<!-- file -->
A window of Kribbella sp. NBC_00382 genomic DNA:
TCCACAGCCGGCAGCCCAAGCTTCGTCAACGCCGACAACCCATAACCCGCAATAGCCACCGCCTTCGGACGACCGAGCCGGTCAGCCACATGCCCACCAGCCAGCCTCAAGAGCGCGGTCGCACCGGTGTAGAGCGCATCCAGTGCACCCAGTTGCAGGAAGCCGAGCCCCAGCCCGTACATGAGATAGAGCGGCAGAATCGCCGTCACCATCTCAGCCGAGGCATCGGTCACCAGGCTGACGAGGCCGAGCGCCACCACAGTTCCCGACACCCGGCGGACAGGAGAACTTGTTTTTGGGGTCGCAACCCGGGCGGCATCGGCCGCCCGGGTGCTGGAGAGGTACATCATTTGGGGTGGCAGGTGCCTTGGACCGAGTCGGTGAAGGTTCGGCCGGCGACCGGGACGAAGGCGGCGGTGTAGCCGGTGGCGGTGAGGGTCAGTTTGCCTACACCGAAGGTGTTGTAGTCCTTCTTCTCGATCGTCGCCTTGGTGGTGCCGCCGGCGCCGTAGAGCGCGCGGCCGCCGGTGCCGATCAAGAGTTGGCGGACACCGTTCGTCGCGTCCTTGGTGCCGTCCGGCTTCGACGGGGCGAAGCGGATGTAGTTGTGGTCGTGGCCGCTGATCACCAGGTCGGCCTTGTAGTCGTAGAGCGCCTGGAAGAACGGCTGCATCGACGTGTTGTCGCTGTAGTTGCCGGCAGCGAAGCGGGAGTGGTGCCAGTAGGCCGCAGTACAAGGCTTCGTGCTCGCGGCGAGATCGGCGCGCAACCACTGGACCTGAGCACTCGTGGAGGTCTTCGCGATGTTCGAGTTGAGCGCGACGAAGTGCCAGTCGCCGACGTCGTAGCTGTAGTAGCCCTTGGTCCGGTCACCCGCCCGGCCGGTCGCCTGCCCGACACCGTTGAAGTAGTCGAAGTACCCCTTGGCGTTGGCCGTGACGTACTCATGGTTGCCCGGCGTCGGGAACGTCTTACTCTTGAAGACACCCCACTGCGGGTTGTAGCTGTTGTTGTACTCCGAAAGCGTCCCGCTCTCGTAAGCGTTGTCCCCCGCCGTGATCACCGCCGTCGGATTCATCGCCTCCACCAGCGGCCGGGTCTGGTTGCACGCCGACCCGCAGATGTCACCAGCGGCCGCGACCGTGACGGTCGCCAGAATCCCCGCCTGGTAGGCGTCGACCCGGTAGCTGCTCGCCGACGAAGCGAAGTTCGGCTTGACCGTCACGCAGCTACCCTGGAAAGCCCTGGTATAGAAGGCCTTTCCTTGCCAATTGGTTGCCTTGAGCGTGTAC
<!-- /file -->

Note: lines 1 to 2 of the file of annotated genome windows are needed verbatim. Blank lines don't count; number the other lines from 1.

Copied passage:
A window of Kribbella sp. NBC_00382 genomic DNA:
TCCACAGCCGGCAGCCCAAGCTTCGTCAACGCCGACAACCCATAACCCGCAATAGCCACCGCCTTCGGACGACCGAGCCGGTCAGCCACATGCCCACCAGCCAGCCTCAAGAGCGCGGTCGCACCGGTGTAGAGCGCATCCAGTGCACCCAGTTGCAGGAAGCCGAGCCCCAGCCCGTACATGAGATAGAGCGGCAGAATCGCCGTCACCATCTCAGCCGAGGCATCGGTCACCAGGCTGACGAGGCCGAGCGCCACCACAGTTCCCGACACCCGGCGGACAGGAGAACTTGTTTTTGGGGTCGCAACCCGGGCGGCATCGGCCGCCCGGGTGCTGGAGAGGTACATCATTTGGGGTGGCAGGTGCCTTGGACCGAGTCGGTGAAGGTTCGGCCGGCGACCGGGACGAAGGCGGCGGTGTAGCCGGTGGCGGTGAGGGTCAGTTTGCCTACACCGAAGGTGTTGTAGTCCTTCTTCTCGATCGTCGCCTTGGTGGTGCCGCCGGCGCCGTAGAGCGCGCGGCCGCCGGTGCCGATCAAGAGTTGGCGGACACCGTTCGTCGCGTCCTTGGTGCCGTCCGGCTTCGACGGGGCGAAGCGGATGTAGTTGTGGTCGTGGCCGCTGATCACCAGGTCGGCCTTGTAGTCGTAGAGCGCCTGGAAGAACGGCTGCATCGACGTGTTGTCGCTGTAGTTGCCGGCAGCGAAGCGGGAGTGGTGCCAGTAGGCCGCAGTACAAGGCTTCGTGCTCGCGGCGAGATCGGCGCGCAACCACTGGACCTGAGCACTCGTGGAGGTCTTCGCGATGTTCGAGTTGAGCGCGACGAAGTGCCAGTCGCCGACGTCGTAGCTGTAGTAGCCCTTGGTCCGGTCACCCGCCCGGCCGGTCGCCTGCCCGACACCGTTGAAGTAGTCGAAGTACCCCTTGGCGTTGGCCGTGACGTACTCATGGTTGCCCGGCGTCGGGAACGTCTTACTCTTGAAGACACCCCACTGCGGGTTGTAGCTGTTGTTGTACTCCGAAAGCGTCCCGCTCTCGTAAGCGTTGTCCCCCGCCGTGATCACCGCCGTCGGATTCATCGCCTCCACCAGCGGCCGGGTCTGGTTGCACGCCGACCCGCAGATGTCACCAGCGGCCGCGACCGTGACGGTCGCCAGAATCCCCGCCTGGTAGGCGTCGACCCGGTAGCTGCTCGCCGACGAAGCGAAGTTCGGCTTGACCGTCACGCAGCTACCCTGGAAAGCCCTGGTATAGAAGGCCTTTCCTTGCCAATTGGTTGCCTTGAGCGTGTAC